Because most philosophies that frown on reproduction don't survive.

Sunday, May 03, 2020

What You Can Expect When You're Expecting an 18yo

A friend of mine recently said that she finally weighed what she did 18 years ago, and incidentally, her oldest daughter's 18th birthday was in a few days. I laughed, because I now weigh substantially more than I did 18 years ago, when I too was nine months pregnant. I'd say, "Ah, youth,", but really I don't want to be either 23 or nine months pregnant again, and I'm delighted to have a daughter who is 17 years and 358 days old.

But this put me in mind of a question it's rapidly growing too late to ask: what is it that should be done before a child turns 18? What sort of legal documentation or medical issues ought to be dealt with?

(I don't mean educationally or life-skills. After all, we already wrote the world's most definitive post on What Your 18-Year-Old Needs to Know, when we were only nine years away from 18 and knew damn-all everything and wrote 43 posts a month. 43 posts! We just don't know that much anymore.)

Get a checkup, you'll doubtless say, and go to the dentist. Normally I'd agree, but the dentist cancelled all our appointments, and the doctor isn't doing checkups right now.  We're willing to dig up all the documentation for her to get one of those schmancy new Federal ID licenses that airport security will accept as ID, except: can't go to the BMV right now. If there are any records we ought to request, any other appointments we ought to make, any papers we need to sign, I'd be glad to know about them. After all, I still have a week.


Emily J said...

We have a funny Real ID story - Before the quarantine hit, I took my daugher to the DMV for the for the final driver's test when she was still under 18, so this may not be an issue for you guys. I thought I had all of the necessary paperwork - birth certificate, passport, military ID (which is a federal ID, so technically we don't need the Real ID, but she'll expire as a dependent before the Real ID expires) and proof of residency. NONETHELESS, I still had to run home and get my marriage license because my maiden name is on her birth certificate and this name did not match my married name on my proof of residency. I can't decide if this was some neuroticism on the part of my particular DMV clerk to check all of the boxes, or some quirk in the federal system, but rather than argue about it, I just went and got it.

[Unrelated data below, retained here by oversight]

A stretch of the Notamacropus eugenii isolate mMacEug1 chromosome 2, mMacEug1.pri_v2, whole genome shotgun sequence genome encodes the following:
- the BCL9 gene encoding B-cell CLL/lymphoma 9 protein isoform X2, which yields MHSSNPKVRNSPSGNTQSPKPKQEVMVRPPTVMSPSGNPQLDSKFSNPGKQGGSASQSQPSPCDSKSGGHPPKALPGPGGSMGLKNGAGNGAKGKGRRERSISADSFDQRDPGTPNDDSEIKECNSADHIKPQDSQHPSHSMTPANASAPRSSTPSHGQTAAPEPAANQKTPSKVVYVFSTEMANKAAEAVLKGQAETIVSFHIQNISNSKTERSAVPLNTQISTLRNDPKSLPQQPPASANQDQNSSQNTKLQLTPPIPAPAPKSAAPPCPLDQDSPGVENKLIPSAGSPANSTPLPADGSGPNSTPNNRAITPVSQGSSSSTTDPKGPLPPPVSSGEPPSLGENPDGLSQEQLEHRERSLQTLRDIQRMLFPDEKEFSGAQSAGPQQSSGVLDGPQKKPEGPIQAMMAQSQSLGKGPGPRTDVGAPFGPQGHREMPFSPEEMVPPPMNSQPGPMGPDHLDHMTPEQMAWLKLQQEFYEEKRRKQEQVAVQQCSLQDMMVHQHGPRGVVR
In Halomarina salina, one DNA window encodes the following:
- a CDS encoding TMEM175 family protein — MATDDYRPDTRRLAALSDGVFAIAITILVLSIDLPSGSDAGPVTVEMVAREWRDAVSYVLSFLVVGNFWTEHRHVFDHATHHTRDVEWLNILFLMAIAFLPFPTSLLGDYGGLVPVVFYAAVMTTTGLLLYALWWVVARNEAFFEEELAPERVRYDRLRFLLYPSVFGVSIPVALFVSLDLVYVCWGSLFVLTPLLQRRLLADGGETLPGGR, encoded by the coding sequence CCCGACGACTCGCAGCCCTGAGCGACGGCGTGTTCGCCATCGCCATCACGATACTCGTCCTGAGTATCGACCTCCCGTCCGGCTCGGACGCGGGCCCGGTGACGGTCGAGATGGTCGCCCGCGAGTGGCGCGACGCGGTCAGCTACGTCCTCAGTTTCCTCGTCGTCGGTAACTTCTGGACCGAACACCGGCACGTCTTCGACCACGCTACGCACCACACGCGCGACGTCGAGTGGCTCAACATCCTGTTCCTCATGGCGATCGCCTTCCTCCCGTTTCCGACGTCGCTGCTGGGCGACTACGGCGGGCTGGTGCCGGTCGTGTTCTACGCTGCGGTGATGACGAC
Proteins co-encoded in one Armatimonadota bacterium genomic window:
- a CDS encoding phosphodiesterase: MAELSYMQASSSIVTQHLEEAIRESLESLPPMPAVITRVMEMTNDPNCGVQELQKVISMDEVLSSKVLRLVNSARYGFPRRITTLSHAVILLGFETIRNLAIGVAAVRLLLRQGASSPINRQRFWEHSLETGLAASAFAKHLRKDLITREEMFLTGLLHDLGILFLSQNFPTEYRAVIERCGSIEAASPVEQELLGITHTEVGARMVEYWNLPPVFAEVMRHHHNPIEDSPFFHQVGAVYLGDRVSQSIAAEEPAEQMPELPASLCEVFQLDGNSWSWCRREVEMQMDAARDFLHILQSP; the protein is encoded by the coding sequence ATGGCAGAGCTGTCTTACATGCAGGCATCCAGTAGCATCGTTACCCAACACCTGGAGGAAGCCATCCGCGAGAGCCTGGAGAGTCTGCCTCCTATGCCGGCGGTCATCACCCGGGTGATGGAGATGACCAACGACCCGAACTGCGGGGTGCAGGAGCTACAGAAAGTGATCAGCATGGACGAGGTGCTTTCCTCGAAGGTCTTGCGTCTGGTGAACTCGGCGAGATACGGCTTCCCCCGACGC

The roadbump we've hit with the over 18's are the insurance issues - we've had multiple incidents when we have to talk with the insurance company about covering a procedure they've had while at school, but the insurance company can't talk about it with us because of privacy laws since they are over 18. So there is a process of back and forth.

mandamum said...

Emily, I think generally people expect you to show up with your marriage license whenever your maiden name is on one doc.... at least, that's been my experience. But at least at the DMV, they don't *take* it (as opposed to the MA health dept that took my original as part of filing for birth certificate, and refused to give it back.... I had to request another, thanks MA).

I've already hit that insurance bump here in CA at age 12!, with trying to make doctor's appts and whatnot. My 12yo was too old for me to make online appointments for her, but too young to "make her own" online acct. So for a year, I had to call a horrendous appt line. And everyone over 12 has been...a process, with the privacy stuff. Not quite as bad as with an actual adult away at school, but I'm being hardened off, I guess.